Novak asserts that "a controversy arises in the mail fraud context at the point [in] time when the perpetrator uses the mail system in furtherance of a scheme to defraud the recipient" and thus "no injury to the recipient is necessary for the offense to be completed and for the controversy to mature." However, the cases on which Novak relies are federal criminal prosecutions for mail fraud. See, e.g., United States v. D'Amato, 39 F.3d 1249 (2d Cir. 1994). As Novak admits, the federal mail fraud statutes do not create a private cause of action, and both the civil RICO statute (codified at 18 U.S.C. § 1961, et seq.) and Texas common-law fraud require actual injury. See Bell v. Health-Mor, Inc., 549 F.2d 342, 346 (5th Cir. 1977) (holding that there is no private cause of action under the federal mail fraud statutes); Summit Props., Inc. v. Hoechst Celanese Corp., 214 F.3d 556, 559 (5th Cir. 2000) (holding that the civil RICO statute requires a showing that the plaintiff suffered injury); DeSantis v. Wackenhut, 793 S.W.2d 670, 688 (Tex. 1990) (holding that common-law fraud requires a showing that the plaintiff suffered injury). As stated by the United States Court of Appeals for the Fifth Circuit in Summit Properties: "[T]he government can punish unsuccessful schemes to defraud because the underlying mail fraud violation does not require reliance, but a civil plaintiff `faces an additional hurdle' and must show an injury caused `by reason of' the violation." 214 F.3d at 559.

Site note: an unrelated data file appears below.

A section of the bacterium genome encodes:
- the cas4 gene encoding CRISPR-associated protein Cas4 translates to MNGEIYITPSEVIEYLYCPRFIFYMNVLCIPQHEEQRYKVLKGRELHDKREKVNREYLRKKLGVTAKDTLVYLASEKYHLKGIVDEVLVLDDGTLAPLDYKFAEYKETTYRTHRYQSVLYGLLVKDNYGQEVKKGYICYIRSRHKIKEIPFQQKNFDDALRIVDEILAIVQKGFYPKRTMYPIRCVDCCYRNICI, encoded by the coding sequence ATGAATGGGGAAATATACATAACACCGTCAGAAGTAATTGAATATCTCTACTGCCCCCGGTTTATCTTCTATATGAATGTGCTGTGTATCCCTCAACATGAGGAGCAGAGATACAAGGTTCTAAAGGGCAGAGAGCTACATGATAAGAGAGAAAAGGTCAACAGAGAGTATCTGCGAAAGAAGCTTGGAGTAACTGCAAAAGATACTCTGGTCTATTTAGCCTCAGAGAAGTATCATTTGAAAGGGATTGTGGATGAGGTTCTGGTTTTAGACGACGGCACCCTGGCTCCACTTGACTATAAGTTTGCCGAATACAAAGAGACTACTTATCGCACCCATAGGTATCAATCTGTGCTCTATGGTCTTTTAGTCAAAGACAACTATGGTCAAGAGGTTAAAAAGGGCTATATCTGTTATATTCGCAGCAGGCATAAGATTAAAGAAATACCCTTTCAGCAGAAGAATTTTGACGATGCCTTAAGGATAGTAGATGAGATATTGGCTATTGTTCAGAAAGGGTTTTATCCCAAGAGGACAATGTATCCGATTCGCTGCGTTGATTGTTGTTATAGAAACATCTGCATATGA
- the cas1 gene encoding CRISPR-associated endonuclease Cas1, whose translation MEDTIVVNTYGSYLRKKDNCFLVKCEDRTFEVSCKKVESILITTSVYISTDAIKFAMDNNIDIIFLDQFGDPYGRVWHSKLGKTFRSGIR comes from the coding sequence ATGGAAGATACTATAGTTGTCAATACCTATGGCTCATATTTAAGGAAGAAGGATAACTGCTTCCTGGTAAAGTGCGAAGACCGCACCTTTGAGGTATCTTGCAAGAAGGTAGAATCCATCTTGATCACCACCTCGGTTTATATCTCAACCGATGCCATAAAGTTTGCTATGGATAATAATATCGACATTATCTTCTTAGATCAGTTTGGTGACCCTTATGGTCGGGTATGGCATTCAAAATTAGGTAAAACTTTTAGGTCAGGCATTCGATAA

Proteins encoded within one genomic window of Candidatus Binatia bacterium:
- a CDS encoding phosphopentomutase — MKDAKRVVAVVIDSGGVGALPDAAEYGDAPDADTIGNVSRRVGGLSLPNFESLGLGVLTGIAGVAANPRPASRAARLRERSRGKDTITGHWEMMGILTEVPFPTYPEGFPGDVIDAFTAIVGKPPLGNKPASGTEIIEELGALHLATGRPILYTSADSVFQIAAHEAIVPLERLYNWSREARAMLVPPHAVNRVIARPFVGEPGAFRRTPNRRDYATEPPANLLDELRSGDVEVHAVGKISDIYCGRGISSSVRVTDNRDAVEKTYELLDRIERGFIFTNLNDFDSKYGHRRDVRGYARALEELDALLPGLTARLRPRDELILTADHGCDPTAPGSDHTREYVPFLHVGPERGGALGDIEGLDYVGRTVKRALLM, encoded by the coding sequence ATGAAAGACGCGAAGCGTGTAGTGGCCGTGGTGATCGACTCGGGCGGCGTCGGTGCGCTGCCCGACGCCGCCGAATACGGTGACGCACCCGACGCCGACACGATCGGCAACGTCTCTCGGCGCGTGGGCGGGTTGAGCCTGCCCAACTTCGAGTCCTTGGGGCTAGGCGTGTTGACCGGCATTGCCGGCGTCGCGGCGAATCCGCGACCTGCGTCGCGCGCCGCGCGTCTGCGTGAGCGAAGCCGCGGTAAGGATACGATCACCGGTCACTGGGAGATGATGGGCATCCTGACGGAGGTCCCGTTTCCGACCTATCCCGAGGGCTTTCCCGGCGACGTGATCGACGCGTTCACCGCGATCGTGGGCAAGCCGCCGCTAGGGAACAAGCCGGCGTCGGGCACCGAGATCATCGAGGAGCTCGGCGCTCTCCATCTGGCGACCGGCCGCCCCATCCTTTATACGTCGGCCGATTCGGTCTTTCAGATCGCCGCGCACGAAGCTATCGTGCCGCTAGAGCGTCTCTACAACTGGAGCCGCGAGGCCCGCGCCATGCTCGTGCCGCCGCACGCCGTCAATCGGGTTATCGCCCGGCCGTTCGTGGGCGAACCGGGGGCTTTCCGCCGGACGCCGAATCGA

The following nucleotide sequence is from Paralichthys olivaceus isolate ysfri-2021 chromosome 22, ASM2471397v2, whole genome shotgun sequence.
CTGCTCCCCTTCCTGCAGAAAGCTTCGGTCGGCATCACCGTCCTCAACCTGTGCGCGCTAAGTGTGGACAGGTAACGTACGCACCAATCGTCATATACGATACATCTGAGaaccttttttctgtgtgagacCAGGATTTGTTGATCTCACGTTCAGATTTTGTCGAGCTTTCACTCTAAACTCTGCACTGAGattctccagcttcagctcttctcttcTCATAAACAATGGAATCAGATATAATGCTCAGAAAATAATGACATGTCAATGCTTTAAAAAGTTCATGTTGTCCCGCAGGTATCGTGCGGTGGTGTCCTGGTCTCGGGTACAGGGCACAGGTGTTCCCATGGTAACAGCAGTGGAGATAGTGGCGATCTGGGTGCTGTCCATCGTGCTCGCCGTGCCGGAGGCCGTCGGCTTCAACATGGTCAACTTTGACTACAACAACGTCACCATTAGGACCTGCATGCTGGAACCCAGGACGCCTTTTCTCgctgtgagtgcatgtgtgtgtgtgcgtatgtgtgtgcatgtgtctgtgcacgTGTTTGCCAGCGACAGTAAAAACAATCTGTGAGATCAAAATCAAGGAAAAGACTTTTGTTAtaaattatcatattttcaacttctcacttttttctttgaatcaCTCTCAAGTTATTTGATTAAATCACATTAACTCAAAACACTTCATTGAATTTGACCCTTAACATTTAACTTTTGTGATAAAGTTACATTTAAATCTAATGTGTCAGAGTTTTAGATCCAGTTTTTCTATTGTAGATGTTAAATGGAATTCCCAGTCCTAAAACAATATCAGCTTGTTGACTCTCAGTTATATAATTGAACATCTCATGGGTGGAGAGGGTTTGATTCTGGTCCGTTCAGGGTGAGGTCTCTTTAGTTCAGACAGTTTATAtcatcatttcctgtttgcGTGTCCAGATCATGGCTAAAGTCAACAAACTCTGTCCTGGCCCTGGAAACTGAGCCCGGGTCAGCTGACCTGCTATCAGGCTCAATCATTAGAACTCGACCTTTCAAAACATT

Even if Novak was an intended victim of a "completed" mail fraud for purposes of governmental prosecution, he was not actually defrauded. His lack of any actual or threatened injury prevents him from being "personally aggrieved" such that he has any personal stake in the litigation. See Nootsie, Ltd. v. Williamson County Appraisal Dist., 925 S.W.2d 659, 661 (Tex. 1996) ("A plaintiff has standing when it is personally aggrieved."); In the Interest of B.I.V., 923 S.W.2d 573, 574 (Tex. 1996) ("To establish standing, a person must show a personal stake in the controversy."). Therefore, Novak lacks standing as an individual regardless of the fact that his claims for declaratory judgment are predicated on the federal mail fraud statutes. We turn to the question of whether Novak may nevertheless pursue a class action.
The requirement of standing is implicit in the Texas Constitution's open courts provision, which contemplates access to the courts only for those litigants suffering an injury. Tex. Ass'n of Bus. v. Tex. Air Control Bd., 852 S.W.2d 440, 444 (Tex. 1993). Standing is a prerequisite to subject-matter jurisdiction, and subject-matter jurisdiction is essential to a court's power to decide a case. Bland Indep. Sch. Dist. v. Blue, 34 S.W.3d 547, 553-54 (Tex. 2000). "[S]tanding focuses on the question of who may bring an action." Patterson v. Planned Parenthood, 971 S.W.2d 439, 442 (Tex. 1998). In contrast, whether a plaintiff would be an appropriate class representative is determined by Rule 42's requirements that the representative's claims be typical of the class and that the representative will fairly and adequately protect the interests of the class. Tex.R.Civ.P. 42(a).